Supporting better hygiene habits in rural communities
February 5, 2020
A Vietnamese organization called HappyTap donates a handwashing station to rural communities for each one purchased. 3M employee Kris Hansen traveled to Ho Chi Minh to help launch its new product and program.
You probably don’t think of washing your hands as a lifesaving activity. But for children in rural Vietnam, it could be one key to survival.
The most common causes of death for these kids are diarrhea and pneumonia — two preventable diseases primarily linked to poor personal sanitation habits.
Kris Hansen, Lab Manager, Transportation Safety Division — 3M Corporate Headquarters, visited Ho Chi Minh to spread access to basic hygiene needs. Hansen and her 3M teammates worked with the startup for-profit company HappyTap, whose mission is to bring better handwashing habits and infrastructure to rural communities.
During the two-week project, Hansen and her team helped HappyTap develop an effective product launch campaign to sell the handwashing stations to families living in cities where handwashing infrastructure is already in place. For each handwashing station that was purchased, one could be donated to a community that needed better handwashing infrastructure.
The team also helped HappyTap develop other avenues to generate interest in its mission by writing an investment package and creating a donation model that would allow HappyTap to solicit individual donations from private donors in countries other than Vietnam.
Although many of her technical skills and expertise didn’t directly apply to her team’s project, Hansen was able to focus on developing different soft skills, like learning to be patient and thinking creatively, during her time in Ho Chi Minh.
In her day-to-day work in Maplewood, Minn., Hansen provides technical and operational leadership to 3M’s Priority Growth Platforms program called Connected Roads, which develops roadway infrastructure solutions for automated vehicles. And while her role during 3M Impact was technically very different from her day-to-day job, she faced many of the same challenges. Some of these include trying to develop a solution for a problem that is not completely defined, working closely and intensely with a cross-functional team made up of individuals with very different perspectives, and identifying gaps and stepping out of her comfort zone to address them to move the team forward.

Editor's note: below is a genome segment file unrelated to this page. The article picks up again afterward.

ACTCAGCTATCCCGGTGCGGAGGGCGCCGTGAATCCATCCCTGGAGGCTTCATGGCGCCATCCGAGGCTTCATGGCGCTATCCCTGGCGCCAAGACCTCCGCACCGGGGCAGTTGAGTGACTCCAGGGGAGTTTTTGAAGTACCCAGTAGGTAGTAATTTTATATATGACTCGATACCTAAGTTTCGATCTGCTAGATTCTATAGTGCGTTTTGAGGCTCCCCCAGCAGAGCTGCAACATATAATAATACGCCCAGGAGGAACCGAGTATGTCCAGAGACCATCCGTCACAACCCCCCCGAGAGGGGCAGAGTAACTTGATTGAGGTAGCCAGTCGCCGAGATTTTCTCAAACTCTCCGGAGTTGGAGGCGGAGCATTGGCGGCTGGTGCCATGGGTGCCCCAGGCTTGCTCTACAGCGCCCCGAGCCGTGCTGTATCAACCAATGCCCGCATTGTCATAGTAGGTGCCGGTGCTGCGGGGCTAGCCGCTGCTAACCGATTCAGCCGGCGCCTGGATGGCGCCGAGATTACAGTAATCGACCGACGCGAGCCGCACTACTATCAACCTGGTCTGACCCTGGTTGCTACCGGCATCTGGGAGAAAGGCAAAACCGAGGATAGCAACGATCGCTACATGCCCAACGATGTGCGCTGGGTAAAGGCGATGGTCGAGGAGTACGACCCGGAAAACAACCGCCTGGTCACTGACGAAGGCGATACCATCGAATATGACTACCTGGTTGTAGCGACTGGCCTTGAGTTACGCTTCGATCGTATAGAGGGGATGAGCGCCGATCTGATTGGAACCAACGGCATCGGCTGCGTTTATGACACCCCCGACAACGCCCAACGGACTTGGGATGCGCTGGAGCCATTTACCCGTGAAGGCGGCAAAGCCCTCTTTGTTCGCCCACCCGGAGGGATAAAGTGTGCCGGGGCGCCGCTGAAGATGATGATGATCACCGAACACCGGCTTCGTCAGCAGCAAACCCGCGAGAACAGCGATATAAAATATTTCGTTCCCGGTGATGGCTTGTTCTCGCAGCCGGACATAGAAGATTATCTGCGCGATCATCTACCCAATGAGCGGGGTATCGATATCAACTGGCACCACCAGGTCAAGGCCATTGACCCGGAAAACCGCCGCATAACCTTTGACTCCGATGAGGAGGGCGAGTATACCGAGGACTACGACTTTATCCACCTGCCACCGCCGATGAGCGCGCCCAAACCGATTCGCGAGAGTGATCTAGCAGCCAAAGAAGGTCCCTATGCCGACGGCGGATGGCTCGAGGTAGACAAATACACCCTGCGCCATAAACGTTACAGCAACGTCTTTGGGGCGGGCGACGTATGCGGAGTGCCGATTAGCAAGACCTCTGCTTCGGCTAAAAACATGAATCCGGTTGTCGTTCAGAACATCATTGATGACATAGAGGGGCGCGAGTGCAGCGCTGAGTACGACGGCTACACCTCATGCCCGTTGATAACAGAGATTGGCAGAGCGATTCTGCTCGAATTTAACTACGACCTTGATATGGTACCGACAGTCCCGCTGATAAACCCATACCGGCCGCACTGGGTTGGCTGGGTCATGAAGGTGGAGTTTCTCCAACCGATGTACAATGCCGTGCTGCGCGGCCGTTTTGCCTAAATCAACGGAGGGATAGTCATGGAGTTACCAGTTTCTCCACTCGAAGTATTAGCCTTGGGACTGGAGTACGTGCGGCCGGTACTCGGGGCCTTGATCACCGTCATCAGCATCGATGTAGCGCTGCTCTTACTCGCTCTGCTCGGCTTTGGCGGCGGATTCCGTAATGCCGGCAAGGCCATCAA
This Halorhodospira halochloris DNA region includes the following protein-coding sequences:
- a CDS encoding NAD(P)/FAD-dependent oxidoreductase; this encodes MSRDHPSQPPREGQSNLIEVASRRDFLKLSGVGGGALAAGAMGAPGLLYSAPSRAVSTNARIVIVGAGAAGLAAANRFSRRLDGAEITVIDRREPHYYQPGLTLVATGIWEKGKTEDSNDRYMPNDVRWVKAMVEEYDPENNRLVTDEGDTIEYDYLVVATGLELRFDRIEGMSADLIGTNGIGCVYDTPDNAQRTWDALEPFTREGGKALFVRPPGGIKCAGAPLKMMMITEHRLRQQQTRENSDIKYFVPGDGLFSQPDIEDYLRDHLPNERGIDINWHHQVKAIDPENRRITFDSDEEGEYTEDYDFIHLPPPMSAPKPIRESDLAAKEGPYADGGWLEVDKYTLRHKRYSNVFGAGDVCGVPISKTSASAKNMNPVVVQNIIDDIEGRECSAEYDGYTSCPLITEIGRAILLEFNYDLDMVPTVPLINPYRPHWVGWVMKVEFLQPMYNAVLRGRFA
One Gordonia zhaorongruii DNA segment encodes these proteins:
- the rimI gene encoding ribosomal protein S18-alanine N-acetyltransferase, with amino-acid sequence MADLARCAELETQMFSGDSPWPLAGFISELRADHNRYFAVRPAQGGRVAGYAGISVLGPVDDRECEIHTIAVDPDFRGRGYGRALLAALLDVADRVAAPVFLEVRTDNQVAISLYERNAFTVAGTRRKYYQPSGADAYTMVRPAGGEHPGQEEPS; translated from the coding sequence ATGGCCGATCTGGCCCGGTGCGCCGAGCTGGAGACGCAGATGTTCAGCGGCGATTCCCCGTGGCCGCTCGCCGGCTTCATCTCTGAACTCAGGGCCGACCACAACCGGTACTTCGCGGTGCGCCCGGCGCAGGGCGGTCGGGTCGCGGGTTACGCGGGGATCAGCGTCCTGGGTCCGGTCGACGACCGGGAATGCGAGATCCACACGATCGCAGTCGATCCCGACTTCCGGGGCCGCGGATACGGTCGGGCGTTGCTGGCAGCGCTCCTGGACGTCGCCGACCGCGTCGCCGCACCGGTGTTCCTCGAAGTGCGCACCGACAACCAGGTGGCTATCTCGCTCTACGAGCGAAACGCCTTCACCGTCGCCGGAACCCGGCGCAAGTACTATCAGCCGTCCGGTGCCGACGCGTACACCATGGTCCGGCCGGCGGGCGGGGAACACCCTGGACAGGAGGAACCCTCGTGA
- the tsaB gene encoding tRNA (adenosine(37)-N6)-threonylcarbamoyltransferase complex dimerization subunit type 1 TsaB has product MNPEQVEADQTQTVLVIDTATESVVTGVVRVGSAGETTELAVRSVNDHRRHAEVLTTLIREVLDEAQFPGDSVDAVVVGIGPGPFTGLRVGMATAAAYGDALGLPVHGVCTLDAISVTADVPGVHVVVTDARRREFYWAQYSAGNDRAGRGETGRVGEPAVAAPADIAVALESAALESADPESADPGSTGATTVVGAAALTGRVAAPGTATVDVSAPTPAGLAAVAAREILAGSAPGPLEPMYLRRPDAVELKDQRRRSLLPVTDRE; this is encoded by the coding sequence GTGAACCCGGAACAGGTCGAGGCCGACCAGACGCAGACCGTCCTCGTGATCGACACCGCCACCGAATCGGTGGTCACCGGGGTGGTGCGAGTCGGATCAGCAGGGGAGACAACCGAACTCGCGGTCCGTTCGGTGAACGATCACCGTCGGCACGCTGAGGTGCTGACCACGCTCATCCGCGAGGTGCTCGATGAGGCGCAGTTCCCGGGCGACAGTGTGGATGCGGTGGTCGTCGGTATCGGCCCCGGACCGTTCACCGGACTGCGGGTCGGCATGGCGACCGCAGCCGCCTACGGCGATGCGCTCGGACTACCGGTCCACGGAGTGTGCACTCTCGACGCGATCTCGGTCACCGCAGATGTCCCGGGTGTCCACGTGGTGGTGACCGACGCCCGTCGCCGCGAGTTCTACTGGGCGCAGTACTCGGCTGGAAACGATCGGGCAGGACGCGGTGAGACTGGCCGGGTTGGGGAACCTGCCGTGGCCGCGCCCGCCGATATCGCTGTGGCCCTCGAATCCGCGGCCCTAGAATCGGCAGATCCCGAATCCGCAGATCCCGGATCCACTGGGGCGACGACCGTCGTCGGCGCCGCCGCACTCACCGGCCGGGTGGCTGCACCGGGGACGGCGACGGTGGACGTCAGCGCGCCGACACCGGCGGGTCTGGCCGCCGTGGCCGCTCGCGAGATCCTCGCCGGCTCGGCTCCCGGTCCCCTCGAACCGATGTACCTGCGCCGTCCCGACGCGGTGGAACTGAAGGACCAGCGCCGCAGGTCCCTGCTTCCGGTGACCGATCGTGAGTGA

“Before my trip, I thought of 3M Impact as a 3M outreach program — a way for 3M to affect positive change in a way that isn’t just financial,” Hansen shared. “Through my time in Vietnam, what I came to appreciate is that 3M’s real investment was in employees like me. That’s because my time working in Vietnam was the most impactful personal and professional development experience I’ve ever had.”
“My time working in Vietnam was the most impactful personal and professional development experience I’ve ever had.”– Kris Hansen, Lab Manager
“There is a Vietnamese proverb: Eat slowly, it is good for the stomach; plow deeply, it is good for the fields. I sure hope my time in Vietnam did some good for the fields; my experiences in Vietnam plowed deeply in me and I am forever changed,” Hansen said. “I am so proud to work for a company that is willing to invest in me and in the mission of making a difference around the globe.”
About 3M Impact
When asked why they love to work for 3M, many employees reply that they get to make a difference in the world every day. To draw on this passion, 3M offers 3M Impact, a program where teams of 3Mers travel to communities around the world to spend two immersive weeks collaborating with local organizations to contribute to a solution for a pressing social or environmental issue.